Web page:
Lib Dem sorry for Twitter 'cretin' insult to minister
A Welsh Liberal Democrat AM has apologised to Labour Education Minister Leighton Andrews for calling him a "cretin" in a row on Twitter.
Peter Black was attacking a leaflet produced by Yes For Wales, which supports further Welsh assembly powers, and is co-ordinated by Mr Andrews.
Mr Black said his remark was "in the heat of the moment and inappropriate".
Mr Andrews called the campaign "a model of cross-party co-operation" and said he would "leave it at that".
Their argument on the social networking site flared after Mr Black, who represents South Wales West, criticised claims in the leaflet. A referendum will be held on the issue on 3 March next year.
Mr Black also wrote on his blog that there was a danger the Yes campaign would turn into a "crusade" against the Conservative-Lib Dem UK coalition government.
The minister pointed out to Mr Black that the leaflet had also been approved by the Lib Dems and called his actions "amateur".
When Mr Black apologised for his "cretin" comment, Mr Andrews tweeted that he accepted that.
But the minister added that Mr Black's "language was an absolute disgrace, and your apology should be far more widely shared".
Mr Andrews told BBC Wales: "The Yes for Wales campaign has been a model of cross-party co-operation.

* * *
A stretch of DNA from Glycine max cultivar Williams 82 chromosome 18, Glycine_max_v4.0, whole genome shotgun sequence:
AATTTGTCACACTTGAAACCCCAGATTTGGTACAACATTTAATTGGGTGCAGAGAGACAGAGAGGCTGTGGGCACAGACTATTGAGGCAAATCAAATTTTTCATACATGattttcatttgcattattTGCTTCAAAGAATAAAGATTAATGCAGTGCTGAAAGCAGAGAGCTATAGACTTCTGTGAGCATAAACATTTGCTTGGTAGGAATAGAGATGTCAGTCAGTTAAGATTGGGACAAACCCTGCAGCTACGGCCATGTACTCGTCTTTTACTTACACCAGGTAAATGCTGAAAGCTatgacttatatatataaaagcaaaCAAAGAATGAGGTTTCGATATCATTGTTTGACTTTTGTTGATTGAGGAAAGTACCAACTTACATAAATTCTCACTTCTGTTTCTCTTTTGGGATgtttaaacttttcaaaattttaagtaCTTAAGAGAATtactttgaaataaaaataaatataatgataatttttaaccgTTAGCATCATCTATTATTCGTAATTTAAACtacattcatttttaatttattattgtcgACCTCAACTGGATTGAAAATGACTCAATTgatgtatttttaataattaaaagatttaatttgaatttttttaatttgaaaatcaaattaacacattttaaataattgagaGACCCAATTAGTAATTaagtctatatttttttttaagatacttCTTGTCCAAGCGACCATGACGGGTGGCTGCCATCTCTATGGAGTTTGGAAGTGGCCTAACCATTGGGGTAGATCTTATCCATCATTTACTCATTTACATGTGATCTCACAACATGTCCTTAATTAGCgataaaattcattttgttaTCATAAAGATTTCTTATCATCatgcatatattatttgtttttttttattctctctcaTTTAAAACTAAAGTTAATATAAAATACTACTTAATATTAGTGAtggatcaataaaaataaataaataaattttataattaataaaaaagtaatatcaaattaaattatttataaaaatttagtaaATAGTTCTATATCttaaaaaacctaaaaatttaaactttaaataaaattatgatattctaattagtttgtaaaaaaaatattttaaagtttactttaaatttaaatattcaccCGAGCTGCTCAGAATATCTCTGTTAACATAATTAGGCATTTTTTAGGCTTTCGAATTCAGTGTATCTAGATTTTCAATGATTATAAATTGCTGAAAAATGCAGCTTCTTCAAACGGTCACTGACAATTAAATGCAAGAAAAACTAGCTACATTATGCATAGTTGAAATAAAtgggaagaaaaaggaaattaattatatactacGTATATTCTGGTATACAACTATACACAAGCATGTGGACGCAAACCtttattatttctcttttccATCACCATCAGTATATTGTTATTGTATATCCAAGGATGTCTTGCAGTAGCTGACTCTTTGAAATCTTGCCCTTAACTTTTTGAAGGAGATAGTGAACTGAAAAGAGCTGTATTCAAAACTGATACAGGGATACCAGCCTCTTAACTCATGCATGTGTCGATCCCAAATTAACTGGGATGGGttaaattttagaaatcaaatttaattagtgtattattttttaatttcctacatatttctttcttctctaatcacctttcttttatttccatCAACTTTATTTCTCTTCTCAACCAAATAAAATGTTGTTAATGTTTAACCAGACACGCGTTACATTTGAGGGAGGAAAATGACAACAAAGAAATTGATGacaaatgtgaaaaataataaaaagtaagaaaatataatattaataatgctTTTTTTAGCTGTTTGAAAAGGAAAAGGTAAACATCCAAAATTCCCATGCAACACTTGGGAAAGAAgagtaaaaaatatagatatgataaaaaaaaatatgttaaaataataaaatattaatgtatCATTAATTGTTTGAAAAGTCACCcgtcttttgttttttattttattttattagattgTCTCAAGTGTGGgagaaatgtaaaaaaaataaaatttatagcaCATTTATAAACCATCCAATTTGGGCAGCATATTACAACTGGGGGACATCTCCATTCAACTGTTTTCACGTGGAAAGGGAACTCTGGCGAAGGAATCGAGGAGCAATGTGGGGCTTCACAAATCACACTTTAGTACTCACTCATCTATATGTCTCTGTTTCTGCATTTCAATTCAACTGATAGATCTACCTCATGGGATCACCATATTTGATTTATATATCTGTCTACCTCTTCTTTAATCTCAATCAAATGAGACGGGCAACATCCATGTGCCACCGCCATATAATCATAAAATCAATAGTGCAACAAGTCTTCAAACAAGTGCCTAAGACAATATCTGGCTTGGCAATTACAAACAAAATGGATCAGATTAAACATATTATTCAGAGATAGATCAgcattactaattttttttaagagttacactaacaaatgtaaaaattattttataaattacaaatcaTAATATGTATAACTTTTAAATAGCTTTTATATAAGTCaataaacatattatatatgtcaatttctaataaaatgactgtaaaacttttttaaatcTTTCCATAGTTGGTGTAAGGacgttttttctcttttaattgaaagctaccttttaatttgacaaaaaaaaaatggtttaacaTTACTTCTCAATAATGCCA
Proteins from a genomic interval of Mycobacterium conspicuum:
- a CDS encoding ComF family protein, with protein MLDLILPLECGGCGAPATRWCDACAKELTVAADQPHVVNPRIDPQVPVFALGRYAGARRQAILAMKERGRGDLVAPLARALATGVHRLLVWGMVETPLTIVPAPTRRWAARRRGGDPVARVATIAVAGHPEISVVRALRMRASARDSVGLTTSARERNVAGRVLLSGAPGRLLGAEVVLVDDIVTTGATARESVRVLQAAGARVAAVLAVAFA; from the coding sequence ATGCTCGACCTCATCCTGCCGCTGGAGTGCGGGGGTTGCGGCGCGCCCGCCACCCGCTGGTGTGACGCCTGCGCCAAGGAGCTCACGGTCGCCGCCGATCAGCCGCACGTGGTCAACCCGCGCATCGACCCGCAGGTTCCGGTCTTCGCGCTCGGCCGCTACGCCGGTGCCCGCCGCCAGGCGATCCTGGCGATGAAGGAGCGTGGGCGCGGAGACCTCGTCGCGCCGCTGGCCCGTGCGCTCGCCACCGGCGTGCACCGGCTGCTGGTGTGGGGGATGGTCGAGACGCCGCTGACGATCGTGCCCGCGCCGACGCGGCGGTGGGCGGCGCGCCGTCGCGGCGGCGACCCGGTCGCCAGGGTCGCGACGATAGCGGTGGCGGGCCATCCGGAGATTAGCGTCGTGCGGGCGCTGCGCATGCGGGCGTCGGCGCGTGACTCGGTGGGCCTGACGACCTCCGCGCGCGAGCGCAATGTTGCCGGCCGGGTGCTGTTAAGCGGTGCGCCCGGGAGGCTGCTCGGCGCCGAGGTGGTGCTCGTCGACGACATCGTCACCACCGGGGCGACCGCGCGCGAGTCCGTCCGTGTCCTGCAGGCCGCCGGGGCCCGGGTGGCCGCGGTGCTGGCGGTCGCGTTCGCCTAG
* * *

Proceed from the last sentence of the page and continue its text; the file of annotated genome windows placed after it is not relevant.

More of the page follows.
"I understand that Peter Black has now publicly apologised for his comments and I will leave it at that".
Mr Black said: "I apologised for calling him a cretin, but I haven't apologised for the other comments because I believe the leaflet was ill-advised."
But Mr Black said he did not think it was "anyone's interests to have further disagreements" and they should be working in the interests of Wales.
Yes campaigners argue that the system for making laws affecting Wales is "slow and complicated" because it has to be approved in Westminster, and say time and money is being wasted.
The No campaign is led by True Wales, which is opposed to full law-making powers for the assembly, and believes a Yes vote would lead to more public spending and the "slippery slope to separation from the UK".